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Thursday, July 18, 2013

Eric Holder's shallow fury

 The article below appeared in the Cleveland Plain Dealer and relates to two points I will make later.

Life in Barack Obama's post-racial America certainly isn't turning out as advertised.
And since the president has only a few years left to straighten it (us) all out, he probably should get his chief racism scold, Attorney General Eric "Americans Simply Do Not Talk Enough With Each Other About Race" Holder, back on topic.
On Monday, Holder decried "the tragic, unnecessary shooting death" of 17-year-old Trayvon Martin.
"Tragic" is certainly correct. As for "unnecessary," a jury of Zimmerman's peers wasn't convinced.
Also on Monday -- and quite a bit less publicly -- Holder's Justice Department began recruiting a national posse of the professionally aggrieved to help come up with some accusation plausible enough to justify a second prosecutorial swipe at the newly acquitted George Zimmerman.
Barbara Arnwine, president and executive director of the Lawyers' Committee for Civil Rights Under Law, one of the pressure groups that wants Zimmerman charged with, um, whatever, said she participated in a conference call organized by the Justice Department.
Other participants included Thomas Perez, assistant attorney general for the Civil Rights Division, several federal prosecutors, FBI representatives, as well as people from the NAACP Legal Defense and Educational Fund and the American Civil Liberties Union.
"They were calling on us to actively refer anyone who had any information" that might make a civil rights or hate-crime case against Zimmerman, Arnwine told the Orlando Sentinel. "They said they would very aggressively investigate this case."
This wild goose chase is by no means exclusive. Anybody can play. If you've got some dirt on Zimmerman, real or imagined, just email it to sanford.florida@usdoj.gov and they'll get right on it.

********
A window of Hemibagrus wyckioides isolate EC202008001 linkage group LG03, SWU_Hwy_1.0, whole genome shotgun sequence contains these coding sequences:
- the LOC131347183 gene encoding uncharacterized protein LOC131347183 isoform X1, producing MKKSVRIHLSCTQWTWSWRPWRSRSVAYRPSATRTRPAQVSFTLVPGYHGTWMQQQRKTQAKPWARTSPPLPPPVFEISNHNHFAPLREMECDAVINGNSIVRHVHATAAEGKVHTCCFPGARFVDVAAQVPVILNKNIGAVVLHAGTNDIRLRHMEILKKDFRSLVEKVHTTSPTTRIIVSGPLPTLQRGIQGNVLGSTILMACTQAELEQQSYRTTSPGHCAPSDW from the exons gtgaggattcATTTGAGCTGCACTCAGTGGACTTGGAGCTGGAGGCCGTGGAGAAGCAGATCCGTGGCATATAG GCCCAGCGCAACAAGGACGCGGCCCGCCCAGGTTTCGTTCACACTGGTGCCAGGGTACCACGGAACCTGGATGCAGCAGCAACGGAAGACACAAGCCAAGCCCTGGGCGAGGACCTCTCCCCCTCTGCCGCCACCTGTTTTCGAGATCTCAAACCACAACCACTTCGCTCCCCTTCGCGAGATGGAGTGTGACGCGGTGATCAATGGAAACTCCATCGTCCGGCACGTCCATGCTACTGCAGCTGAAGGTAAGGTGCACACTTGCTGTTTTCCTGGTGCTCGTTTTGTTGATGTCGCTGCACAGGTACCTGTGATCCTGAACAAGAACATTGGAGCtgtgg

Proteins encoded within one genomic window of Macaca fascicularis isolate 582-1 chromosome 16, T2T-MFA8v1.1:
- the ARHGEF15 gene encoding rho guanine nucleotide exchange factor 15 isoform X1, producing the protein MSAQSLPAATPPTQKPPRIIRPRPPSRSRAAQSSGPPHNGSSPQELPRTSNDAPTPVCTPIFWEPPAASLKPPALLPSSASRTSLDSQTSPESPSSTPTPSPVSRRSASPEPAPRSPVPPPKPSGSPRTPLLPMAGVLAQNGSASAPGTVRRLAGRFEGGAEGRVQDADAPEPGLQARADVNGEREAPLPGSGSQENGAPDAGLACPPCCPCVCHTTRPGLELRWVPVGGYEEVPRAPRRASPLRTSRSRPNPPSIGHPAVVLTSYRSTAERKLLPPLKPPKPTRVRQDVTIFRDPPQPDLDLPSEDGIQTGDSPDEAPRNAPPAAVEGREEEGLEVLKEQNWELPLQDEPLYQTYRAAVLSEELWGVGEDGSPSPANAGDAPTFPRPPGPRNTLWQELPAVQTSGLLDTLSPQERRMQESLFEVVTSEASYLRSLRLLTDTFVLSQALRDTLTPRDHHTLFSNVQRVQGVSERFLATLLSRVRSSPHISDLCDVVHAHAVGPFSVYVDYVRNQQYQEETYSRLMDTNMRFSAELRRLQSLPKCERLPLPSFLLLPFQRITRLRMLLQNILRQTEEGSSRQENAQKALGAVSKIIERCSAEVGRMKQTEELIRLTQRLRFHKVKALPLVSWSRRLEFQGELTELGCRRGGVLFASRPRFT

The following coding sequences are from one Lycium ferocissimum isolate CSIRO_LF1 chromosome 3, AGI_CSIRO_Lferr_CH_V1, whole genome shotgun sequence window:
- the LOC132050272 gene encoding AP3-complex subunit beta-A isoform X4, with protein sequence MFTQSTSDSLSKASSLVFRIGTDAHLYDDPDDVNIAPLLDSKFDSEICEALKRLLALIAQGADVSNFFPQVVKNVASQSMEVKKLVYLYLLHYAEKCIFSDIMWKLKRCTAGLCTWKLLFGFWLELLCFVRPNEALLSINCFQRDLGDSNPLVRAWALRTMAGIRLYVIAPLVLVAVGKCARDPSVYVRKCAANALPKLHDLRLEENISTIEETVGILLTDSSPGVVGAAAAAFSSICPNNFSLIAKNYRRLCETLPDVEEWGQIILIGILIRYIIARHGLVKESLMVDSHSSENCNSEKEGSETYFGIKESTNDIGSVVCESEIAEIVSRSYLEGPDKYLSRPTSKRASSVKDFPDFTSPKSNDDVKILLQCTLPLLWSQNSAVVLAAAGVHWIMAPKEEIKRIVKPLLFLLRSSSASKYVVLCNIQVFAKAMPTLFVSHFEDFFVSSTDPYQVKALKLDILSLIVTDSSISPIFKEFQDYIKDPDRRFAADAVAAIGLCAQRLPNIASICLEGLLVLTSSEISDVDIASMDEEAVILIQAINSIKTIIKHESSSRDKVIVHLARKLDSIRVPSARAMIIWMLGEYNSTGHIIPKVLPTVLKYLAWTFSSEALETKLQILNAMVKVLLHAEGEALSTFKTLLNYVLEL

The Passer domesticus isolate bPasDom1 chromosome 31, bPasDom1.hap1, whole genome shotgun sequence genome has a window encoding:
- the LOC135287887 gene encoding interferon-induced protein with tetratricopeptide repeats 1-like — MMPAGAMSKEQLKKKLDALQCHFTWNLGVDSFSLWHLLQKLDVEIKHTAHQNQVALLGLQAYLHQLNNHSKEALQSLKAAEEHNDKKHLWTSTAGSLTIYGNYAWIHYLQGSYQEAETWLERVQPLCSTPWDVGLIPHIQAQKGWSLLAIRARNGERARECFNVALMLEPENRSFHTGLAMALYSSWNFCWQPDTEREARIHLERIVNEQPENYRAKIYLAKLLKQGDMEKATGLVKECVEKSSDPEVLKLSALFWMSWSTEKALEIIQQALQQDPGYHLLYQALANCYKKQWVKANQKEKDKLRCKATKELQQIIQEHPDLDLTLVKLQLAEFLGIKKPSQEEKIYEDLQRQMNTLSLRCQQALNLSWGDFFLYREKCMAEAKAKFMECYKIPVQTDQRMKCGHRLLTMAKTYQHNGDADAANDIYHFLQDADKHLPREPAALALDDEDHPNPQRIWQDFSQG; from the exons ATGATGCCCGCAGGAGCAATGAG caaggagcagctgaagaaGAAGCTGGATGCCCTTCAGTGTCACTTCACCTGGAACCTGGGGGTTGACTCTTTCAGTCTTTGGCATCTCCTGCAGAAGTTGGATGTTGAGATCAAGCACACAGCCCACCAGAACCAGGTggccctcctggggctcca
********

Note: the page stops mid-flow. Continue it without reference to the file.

Holder was in full cry on Tuesday, too.
In a speech to the NAACP's annual convention, he let fly this nugget of fool's gold: "Separate and apart from the case that has drawn the nation's attention, it's time to question laws that senselessly expand the concept of self-defense and sow dangerous conflict in our neighborhoods."
The senseless law Holder had in mind is Florida's Stand Your Ground statute, which holds that a law-abiding person who believes himself to be threatened with death or great bodily harm need not retreat from the perceived danger before acting to defend himself with deadly force.
That law had no bearing whatsoever on Zimmerman's trial, but that's OK. In his haste to change the subject from the call for another doomed prosecution of Zimmerman to something that might make the Obama administration look busy enough to pacify the NAACP, Holder is unwittingly providing a teachable moment for a country that talks way too much about race and not nearly enough about law.
First of all, self-defense doesn't sow conflict in neighborhoods. It's conflict, or the expectation of it, that creates the necessity of self-defense. And Florida's clarification of what constitutes self-defense is hardly senseless.
In fact, Florida's law is more sensible than Ohio's.
In Ohio, a person facing an imminent threat is obligated to attempt to escape from a mortal threat before using deadly force. If an Ohioan uses deadly force to defend himself or another innocent and pleads self-defense, he'll have to show that he discharged his "duty to retreat" before discharging his weapon.
The only circumstances in which the duty to retreat does not apply are in the case of an invasion of his home while he is inside or his vehicle while he is occupying it.
In Florida, a person who believes he faces a threat of imminent death or great bodily harm may use deadly force to defend himself no matter where he is. All that means is that if and when a jury gets the case, it will not have to go through the exercise of second-guessing whether escape might have been possible or preferable. It will need to assess only the question of whether, faced with the same circumstances, any reasonable person would have acted to avert death or serious harm.
Unless, of course, it's a case the media and, to its shame, the Justice Department choose to politicize and racialize. Then, a very different set of rules apply, as George Zimmerman, fired Sanford Police Chief Bill Lee and fired prosecution whistleblower Ben Kruidbos can all attest. 

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